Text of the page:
“We’re picking up Methodists and Episcopalians left and right. Evangelical … is a me-and-God movement,” said Gillquist. “And many of them are attracted to the (Orthodox) church because they want something more substantial — something that has a track record in history, instead of being a late start-up.”
Gillquist thought he would never convert Mathewes-Green, who asked many hard questions. But he said Father Gregory’s eventual conversion is no isolated incident — 78 percent of the church’s priests are converts.
“The mainline denominations are getting less mainline, their whole belief system is changing so rapidly,” said Gillquist, director of missions and evangelism for the Antiochian Christian Orthodox Church of America.
“In the last 10 years, we’ve had 55 new mission parishes with 80 percent of the new converts coming from evangelical or charismatic backgrounds,” he said. “The other 20 percent are from more liturgical backgrounds, like Father Gregory.”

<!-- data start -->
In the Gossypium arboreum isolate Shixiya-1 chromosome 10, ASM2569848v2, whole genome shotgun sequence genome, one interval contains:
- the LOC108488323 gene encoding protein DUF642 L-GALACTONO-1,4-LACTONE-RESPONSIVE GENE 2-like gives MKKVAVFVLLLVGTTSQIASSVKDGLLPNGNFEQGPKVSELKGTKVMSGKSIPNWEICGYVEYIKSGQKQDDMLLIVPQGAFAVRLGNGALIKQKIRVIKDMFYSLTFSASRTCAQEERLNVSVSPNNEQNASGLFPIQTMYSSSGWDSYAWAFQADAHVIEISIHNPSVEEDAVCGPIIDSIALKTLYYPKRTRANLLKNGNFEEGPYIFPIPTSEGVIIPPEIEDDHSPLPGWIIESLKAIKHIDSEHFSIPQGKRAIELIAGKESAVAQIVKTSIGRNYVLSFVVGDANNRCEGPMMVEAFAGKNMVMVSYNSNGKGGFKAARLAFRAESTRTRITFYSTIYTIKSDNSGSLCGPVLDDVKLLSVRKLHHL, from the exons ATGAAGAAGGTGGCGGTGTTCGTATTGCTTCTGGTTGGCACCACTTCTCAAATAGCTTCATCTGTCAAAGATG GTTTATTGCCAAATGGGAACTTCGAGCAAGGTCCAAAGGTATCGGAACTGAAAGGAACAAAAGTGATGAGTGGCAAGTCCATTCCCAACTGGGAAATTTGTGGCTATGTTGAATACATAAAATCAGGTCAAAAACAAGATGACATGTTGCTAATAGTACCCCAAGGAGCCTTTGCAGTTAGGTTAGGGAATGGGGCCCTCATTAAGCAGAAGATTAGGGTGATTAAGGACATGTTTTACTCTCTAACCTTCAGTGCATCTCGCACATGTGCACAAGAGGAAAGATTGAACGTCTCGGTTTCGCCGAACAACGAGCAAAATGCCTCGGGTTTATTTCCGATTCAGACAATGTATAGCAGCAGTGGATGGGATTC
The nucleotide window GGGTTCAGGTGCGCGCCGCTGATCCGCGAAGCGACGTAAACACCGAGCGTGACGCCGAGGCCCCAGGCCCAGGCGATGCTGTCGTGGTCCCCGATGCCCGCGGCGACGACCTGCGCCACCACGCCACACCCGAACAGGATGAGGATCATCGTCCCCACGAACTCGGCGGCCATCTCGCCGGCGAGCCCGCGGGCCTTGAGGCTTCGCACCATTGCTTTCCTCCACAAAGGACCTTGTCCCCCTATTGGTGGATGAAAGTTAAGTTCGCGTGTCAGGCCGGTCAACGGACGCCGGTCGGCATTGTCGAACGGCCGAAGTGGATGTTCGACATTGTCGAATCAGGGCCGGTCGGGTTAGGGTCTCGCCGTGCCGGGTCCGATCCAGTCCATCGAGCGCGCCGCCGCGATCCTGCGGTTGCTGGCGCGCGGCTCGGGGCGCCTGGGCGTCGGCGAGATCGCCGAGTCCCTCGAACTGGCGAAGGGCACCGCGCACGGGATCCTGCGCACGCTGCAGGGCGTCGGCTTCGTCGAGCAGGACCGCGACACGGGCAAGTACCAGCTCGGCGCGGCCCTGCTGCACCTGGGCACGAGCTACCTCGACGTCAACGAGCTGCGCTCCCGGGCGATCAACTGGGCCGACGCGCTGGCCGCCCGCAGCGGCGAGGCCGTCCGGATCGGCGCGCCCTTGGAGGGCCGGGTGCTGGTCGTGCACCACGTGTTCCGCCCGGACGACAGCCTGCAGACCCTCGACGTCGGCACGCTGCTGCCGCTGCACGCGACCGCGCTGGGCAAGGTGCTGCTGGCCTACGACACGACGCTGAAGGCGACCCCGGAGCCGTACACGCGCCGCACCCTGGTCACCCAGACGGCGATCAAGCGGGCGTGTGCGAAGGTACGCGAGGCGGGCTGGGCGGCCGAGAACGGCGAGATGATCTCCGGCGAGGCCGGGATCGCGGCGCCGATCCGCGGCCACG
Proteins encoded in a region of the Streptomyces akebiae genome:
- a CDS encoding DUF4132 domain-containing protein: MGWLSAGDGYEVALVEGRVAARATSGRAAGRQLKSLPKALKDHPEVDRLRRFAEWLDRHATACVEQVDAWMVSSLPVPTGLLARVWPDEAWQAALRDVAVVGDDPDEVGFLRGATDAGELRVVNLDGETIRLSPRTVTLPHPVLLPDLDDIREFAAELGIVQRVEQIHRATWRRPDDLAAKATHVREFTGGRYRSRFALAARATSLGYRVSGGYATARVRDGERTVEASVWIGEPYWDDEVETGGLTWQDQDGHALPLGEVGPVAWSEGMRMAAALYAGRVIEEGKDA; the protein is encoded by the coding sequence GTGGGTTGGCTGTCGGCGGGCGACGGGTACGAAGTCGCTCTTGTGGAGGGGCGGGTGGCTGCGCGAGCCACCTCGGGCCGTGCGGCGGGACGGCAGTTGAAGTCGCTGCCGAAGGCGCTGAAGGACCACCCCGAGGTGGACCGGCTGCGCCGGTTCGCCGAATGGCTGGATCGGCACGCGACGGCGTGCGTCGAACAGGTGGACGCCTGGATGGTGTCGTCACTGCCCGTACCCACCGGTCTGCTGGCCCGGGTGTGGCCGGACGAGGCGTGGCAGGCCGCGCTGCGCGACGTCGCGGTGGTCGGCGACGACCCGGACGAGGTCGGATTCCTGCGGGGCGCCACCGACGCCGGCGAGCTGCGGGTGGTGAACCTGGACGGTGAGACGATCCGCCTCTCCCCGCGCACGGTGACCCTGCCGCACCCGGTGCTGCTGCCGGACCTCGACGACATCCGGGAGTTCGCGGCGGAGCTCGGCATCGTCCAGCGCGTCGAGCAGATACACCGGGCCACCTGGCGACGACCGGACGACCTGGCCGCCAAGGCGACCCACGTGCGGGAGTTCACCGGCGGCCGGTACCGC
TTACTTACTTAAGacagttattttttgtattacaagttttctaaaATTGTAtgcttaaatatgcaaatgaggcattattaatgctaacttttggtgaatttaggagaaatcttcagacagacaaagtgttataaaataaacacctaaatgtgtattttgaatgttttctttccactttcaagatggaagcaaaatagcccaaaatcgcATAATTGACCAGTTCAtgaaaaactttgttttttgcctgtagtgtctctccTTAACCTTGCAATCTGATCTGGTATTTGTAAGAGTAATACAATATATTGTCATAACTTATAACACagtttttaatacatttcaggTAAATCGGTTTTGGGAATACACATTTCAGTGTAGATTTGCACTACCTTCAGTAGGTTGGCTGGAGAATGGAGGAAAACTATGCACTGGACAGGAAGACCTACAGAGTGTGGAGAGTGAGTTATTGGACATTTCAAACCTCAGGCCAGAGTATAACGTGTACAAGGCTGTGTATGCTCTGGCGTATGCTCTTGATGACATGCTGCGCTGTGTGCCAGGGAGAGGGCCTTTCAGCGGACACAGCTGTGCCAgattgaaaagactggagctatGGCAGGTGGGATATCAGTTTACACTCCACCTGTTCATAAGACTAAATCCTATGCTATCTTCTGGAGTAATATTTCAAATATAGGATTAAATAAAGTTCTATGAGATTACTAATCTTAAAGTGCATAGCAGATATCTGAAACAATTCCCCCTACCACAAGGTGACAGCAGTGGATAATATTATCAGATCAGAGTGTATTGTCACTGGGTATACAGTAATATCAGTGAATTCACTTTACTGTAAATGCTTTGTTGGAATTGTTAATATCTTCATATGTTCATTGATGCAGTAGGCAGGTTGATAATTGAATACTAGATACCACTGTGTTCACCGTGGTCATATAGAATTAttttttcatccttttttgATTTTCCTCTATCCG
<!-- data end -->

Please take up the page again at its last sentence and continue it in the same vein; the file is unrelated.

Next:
At Holy Cross, the congregation also comes from many different religious backgrounds.
Ina and Mark O’Dell of Annapolis had been members of several churches — the Disciples of Christ Church, the Church of England and a conservative Presbyterian church — before converting to Orthodoxy.
Others, like John Riordan of Crofton, came as former clergy members. He was a Catholic priest for 29 years, then became an Episcopal priest when he decided to marry. He converted to the Orthodox church because he was attracted by the “rock-solid communion.”
“The church has a rich history, and everyone is welcomed in our church,” Riordan said. “There’s no funny business here, we believe in teaching and learning about God’s word.”
Gillquist said the Orthodox church is consistent in its beliefs and that is why more and more people are overcoming their prejudices about the church.
“Twelve or 15 years ago, If I’d go speak to groups, a lot of people would ask belligerent questions,” he said. “Do you believe that communion is mystical? Why do you guys have bishops, they’re crooks?”
But over time, Gillquist said, the word has gotten out to those who are interested in “trying to square up with their faith,” can try the Antiochian church.